Ask anyone, and they’re likely to have advice on two things: how to cure the hiccups, and how to smuggle pot on an airplane.
For as long as we’ve been using cannabis, we’ve been trying to figure out how best to pass undetected beneath the watchful eyes of the Transportation Security Administration (TSA). Some swear by peanut butter jars; others say shampoo bottles are the only way to go. In the personal experience of friends and colleagues, it seems the only surefire way to succeed is to legitimately forget you left some pot in your pockets, only to discover your treasure after you land.
With the passage of Proposition 64 in November, cannabis possession is now legal for all California residents 21 and older. As lawmakers scramble to define precisely what that means, many are left to wonder just how these rules will apply in specific situations. Previously, this column has explored the evolving policy of driving with cannabis, but now another question springs to mind: Is San Francisco International Airport chill if we bring our legally allotted ounce of cannabis with us to the airport?
According to SFO Public Information Officer Doug Yakel, the answer is still slightly unclear.
“The airport doesn’t have a specific policy on this,” Yakel wrote. “It’s really more of a law-enforcement issue.”
The security officers at SFO are not part of the San Francisco Police Department. Employees of Covenant Aviation Security — the private company contracted by the TSA — screen your bags and pat you down before you board. But there is an SFPD Airport Bureau on the premises, as they are presumably the law enforcement officials that one might expect trouble from if drug laws were to be broken.
Asked further about the situation, Yakel provides some detail that one can choose to read as a cautiously optimistic sign for the future of traveling in possession of cannabis.
“As a rule of thumb, our law enforcement personnel would not confiscate a personal use amount (i.e., one ounce) from someone heading to a location where it’s legal, but they would warn the person that they might have issues at their destination, where possession is still illegal,” he wrote.
Whoa! So, as Yakel tells it, one could walk into SFO tomorrow with an ounce of cannabis and a ticket to LAX or to any state where recreational use has also been legalized, and merely be given a warning to tread lightly. It should be stated that while Yakel is speaking in his official capacity as the SFO Public Information Officer, the airport has yet to clarify its position publicly.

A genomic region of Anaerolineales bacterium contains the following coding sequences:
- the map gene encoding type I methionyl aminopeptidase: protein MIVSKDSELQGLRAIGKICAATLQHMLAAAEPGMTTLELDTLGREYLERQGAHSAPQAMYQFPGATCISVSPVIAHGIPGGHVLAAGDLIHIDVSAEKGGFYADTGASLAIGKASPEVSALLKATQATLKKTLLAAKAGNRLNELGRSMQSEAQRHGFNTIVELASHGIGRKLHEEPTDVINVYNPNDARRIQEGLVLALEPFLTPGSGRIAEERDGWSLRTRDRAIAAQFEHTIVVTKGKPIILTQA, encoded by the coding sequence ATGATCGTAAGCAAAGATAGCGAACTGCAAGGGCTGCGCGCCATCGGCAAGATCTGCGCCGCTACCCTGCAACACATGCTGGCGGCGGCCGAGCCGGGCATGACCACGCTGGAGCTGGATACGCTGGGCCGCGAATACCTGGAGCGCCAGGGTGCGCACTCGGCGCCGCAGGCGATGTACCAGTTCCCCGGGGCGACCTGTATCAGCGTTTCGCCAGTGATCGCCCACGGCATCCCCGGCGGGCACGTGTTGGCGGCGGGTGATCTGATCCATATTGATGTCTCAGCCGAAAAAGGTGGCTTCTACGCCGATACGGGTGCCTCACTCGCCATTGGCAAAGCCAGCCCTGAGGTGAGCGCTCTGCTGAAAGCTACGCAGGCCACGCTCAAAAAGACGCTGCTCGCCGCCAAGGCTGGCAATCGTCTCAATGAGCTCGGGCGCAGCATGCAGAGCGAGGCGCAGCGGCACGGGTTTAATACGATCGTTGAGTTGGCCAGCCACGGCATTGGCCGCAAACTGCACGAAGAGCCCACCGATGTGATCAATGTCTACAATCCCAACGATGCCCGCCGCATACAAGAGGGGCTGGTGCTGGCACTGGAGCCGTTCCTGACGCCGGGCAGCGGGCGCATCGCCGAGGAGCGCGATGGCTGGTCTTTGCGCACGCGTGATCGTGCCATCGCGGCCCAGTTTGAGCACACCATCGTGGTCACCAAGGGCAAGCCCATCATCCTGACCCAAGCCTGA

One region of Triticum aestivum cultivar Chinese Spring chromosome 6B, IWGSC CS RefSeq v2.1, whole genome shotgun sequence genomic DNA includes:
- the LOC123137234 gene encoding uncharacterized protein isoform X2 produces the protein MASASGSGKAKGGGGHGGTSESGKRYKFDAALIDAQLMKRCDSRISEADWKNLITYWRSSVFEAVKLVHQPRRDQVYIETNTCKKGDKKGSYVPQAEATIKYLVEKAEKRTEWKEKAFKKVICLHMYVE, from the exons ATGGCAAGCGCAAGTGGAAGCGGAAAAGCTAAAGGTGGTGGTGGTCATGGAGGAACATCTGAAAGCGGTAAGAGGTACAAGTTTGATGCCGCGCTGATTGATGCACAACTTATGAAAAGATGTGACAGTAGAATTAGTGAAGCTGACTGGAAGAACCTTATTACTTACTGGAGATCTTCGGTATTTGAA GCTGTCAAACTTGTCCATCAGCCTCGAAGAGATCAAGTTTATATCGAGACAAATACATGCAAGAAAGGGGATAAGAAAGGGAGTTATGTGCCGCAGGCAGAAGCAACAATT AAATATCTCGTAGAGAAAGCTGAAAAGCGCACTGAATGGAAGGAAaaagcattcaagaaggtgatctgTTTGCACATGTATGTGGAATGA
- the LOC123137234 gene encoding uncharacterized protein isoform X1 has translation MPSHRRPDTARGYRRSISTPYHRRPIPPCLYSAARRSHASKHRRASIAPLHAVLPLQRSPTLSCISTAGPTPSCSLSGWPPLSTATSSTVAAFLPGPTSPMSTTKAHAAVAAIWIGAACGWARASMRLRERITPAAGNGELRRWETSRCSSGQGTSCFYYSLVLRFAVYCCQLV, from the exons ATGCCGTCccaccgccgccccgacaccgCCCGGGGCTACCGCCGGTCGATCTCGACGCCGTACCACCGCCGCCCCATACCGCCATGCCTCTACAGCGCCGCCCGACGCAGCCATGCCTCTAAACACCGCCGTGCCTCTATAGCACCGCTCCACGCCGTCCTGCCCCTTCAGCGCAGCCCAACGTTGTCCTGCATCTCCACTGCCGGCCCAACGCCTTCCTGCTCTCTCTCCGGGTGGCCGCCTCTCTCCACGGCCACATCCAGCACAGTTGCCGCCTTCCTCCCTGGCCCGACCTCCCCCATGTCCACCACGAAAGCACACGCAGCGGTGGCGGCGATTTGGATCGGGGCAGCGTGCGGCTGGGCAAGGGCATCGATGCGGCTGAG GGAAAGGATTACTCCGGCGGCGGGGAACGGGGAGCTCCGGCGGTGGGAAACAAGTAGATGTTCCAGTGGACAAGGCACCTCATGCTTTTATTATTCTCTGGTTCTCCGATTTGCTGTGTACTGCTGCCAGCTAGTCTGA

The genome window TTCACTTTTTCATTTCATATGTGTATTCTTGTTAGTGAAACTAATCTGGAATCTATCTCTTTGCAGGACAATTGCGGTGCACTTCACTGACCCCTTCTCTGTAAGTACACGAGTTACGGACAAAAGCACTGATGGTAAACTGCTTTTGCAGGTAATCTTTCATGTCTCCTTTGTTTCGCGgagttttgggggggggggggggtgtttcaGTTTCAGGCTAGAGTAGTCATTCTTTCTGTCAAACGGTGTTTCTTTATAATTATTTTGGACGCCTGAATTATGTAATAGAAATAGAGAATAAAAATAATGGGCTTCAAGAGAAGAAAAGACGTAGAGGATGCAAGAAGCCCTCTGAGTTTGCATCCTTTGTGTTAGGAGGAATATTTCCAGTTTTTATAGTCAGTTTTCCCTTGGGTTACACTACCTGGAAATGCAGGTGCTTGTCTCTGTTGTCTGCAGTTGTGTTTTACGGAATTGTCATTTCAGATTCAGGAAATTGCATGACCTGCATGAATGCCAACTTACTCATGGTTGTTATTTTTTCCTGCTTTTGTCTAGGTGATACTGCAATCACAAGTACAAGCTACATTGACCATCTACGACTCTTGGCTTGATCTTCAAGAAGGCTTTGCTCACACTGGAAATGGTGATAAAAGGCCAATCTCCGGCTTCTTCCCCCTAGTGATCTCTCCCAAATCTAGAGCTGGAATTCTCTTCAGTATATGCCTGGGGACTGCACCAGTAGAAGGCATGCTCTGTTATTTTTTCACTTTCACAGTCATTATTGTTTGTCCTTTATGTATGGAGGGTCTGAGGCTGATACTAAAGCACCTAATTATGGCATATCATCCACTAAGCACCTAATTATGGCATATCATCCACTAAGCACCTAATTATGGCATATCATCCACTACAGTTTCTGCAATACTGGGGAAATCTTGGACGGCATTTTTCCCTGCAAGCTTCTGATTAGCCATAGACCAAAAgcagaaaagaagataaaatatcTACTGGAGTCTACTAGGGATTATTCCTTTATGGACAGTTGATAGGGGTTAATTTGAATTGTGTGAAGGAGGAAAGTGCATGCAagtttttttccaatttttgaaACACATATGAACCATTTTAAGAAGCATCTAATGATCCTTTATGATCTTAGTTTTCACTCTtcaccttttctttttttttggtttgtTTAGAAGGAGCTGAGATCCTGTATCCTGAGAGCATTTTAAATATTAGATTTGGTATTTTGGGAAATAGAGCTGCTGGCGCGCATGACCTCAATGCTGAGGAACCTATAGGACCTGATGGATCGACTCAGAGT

Yakel says the real concern is for amounts that exceed the personal use quotient and are likely intended for sale.
“Seizures and arrests by law enforcement are focused on attempts to move large quantities (pounds, not ounces) for the purpose of distribution and sale.”
As of now, Yakel also says he is “not aware” of anyone who has tried to test the merit of Prop. 64 by bringing marijuana into SFO. While it does seem like only a matter of time before someone takes the plunge, it’s reasonable to assume no one is eager to go first.
He also notes that he doesn’t expect any amendments to airport policy for SFO in light of Prop. 64, reinforcing the distinction that “it’s a law-enforcement issue, not an airport issue.”
As everything surrounding cannabis continues to evolve by the second — from new innovations to fears over potential retribution from a Justice Department led by noted anti-pot Attorney General Jeff Sessions — it’s no surprise to see the details surrounding airplane travel with marijuana are few and far between. However, there do appear to be some changes taking shape.
While we may still be in a wait-and-see mode, it does seem inevitable that SFO and other airports will soon to need to deal with the reality of cannabis-consuming travelers. Let’s just hope that Cinnabon can handle what’s coming.
Have you traveled from SFO to another destination with cannabis since Proposition 64 passed? What was your experience like? Chem Tales would love to hear from you! Email your stories to email@example.com. All exchanges are anonymous and off-the-record unless clearly stated otherwise.